Deny/Disable AppData/LocalAppData Folder Files


Ransomware makes use of the AppData/LocalAppData folders to run the executable virus software. You do have the option of creating rules within Windows or through Intrusion Prevention Software to disable anything that tries to make use of the folders. If you have legitimate programs that make use of the folders, you can exclude it from the deny/disable rules.

Disable Remote Desktop Protocol (RDP):


RDP is used to allow remote access to your computer or network. Typically, this is for technical support or for viewing/sharing desktop information. It is also used in some of the more common conference software. Many firewalls have a denial ability already built in. If you do not have a need for RDP, you can disable the ability.

Instructions for various Windows versions: Windows 7 RDP disable
Windows 8 RDP disable
Windows XP RDP disable

Use a Ransomware Prevention Kit Option:

This is a type of new technology that takes care of some of the more techy requirements such as disabling files running from the App Data and Local App Data folders and disallowing any .exe and .zip files. Once installed, you will need to continually check their site for updates. If you have the need to create ‘exemptions’ from their Group Policy rules, they provide an instruction document to help.

Create Strong Passwords


Proven Data has encountered a surprisingly large number of ransomware recovery cases as a result of weak username and password combinations. Hackers have tools to scan and brute force weak passwords quite easily. We cannot stress the importance of creating strong passwords to avoid this. We recommend using a strong password generator such as the one found here: http://passwordsgenerator.net/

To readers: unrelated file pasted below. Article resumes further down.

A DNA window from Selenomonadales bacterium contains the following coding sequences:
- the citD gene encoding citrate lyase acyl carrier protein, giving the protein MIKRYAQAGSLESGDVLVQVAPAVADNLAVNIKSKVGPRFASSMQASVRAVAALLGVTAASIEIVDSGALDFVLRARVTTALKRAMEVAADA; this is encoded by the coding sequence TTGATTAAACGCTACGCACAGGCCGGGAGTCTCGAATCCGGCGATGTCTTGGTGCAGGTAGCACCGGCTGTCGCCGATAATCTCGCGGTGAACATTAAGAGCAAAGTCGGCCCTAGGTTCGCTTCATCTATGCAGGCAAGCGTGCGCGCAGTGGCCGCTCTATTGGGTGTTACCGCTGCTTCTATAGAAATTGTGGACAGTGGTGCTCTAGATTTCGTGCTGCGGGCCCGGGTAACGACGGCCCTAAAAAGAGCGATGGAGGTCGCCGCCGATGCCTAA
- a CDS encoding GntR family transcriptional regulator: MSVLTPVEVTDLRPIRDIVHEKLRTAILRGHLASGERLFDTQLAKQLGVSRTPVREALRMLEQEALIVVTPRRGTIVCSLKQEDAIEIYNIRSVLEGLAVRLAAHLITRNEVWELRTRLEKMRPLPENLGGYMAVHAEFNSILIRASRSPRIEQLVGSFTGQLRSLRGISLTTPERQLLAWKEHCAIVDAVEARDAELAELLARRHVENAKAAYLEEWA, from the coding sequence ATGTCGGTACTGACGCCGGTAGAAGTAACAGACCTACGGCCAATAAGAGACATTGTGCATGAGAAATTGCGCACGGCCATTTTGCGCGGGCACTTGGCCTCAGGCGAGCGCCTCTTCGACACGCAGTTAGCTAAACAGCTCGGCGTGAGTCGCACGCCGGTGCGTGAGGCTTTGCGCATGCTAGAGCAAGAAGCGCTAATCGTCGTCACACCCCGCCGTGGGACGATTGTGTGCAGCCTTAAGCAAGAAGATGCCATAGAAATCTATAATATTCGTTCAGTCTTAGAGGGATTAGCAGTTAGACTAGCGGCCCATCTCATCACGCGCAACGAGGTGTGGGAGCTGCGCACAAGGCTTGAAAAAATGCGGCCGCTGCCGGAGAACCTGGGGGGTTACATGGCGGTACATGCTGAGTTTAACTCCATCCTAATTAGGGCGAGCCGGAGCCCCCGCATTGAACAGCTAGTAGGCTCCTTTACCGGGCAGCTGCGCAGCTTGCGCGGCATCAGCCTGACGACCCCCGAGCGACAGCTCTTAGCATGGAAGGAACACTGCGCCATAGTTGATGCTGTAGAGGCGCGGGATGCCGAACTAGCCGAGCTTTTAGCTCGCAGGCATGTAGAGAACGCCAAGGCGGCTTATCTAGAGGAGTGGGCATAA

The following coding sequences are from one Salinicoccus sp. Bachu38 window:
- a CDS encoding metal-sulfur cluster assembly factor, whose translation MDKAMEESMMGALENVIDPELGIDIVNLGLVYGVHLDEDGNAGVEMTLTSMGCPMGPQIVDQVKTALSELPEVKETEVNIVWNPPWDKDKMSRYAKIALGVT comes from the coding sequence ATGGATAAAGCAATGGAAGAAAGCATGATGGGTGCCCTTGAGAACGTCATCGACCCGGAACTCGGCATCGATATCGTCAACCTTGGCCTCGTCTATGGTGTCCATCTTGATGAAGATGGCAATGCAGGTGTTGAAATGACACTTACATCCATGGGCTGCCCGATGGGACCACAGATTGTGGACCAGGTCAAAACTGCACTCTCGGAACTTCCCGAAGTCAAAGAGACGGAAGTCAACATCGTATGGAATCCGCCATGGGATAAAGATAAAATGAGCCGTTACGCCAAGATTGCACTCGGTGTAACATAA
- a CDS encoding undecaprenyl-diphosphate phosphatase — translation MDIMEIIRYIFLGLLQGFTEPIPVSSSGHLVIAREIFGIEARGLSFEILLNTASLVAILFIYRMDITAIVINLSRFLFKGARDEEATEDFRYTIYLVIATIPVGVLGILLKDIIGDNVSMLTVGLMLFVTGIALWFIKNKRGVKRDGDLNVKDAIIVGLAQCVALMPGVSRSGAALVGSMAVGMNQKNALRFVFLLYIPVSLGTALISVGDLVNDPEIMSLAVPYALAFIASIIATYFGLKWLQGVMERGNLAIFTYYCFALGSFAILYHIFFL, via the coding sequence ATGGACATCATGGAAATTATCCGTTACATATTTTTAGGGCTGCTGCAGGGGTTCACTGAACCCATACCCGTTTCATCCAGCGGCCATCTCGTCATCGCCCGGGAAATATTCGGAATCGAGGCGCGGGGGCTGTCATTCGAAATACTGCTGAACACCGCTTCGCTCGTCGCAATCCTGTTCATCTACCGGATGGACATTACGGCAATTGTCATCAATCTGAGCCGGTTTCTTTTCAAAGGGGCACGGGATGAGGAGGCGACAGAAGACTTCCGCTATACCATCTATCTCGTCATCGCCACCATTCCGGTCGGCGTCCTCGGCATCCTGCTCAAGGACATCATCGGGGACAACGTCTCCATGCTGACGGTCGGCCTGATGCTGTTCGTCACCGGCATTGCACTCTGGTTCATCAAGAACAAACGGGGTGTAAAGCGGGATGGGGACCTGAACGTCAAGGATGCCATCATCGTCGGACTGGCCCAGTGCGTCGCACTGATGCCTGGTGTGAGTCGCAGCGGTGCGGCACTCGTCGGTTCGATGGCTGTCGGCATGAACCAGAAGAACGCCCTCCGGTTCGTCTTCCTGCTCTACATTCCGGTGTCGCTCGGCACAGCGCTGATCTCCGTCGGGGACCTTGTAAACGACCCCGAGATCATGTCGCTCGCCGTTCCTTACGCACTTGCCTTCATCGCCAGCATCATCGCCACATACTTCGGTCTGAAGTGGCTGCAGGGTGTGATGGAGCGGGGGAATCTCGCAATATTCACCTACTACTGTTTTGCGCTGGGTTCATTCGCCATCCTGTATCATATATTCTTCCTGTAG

What Should You Do If You Have Been Affected by a Ransomware Attack?


If you find that you have had a ransomware attack and have not accomplished the suggested security protocols, you have some limited options. Ransomware recovery and removal can be accomplished with a few actions on your part that will help to limit the damage.

  • Immediately Disconnect the network as well as Wi-Fi:
    • If you suspect a ransomware attack but have not seen the familiar ‘ransom screen’ displayed you have a small amount of time to take action to cease the communication with the C&C server before it completes the encryption of your files. Time is of the essence, as the encryption process needs time to complete the encryption process. Disconnect all Wi-Fi devices as well as any connections to any and all network servers.  This is not a guarantee against encryption, but may be able to limit the damage.
  • Use Your System-Restore/Shadow Copies to Return to a Previous Safe/Clean Condition
    • If you are using Windows and have the ‘System Restore’, you may be able to make use of this ability to return to a previous or ‘clean state’. You will need to know that many of the malware programs have the ability to ‘shadow’ the files from system restore which means those critical files will not be available during the restore process. Some of the newer malware will also make attempts to disable ‘system restore’ and may actually delete files if you institute an executable file, which may occur during the restore or as a part of the standard Windows process. This is not a failsafe method, but if you act quickly, you may be able to outsmart the malware.

Additional Ransomware Recovery Information:


If you are a Proven Data Recovery customer and are concerned about ransomware protection or think you have been targeted by ransomware, call 877-364-5161 for immediate assistance.

Share this post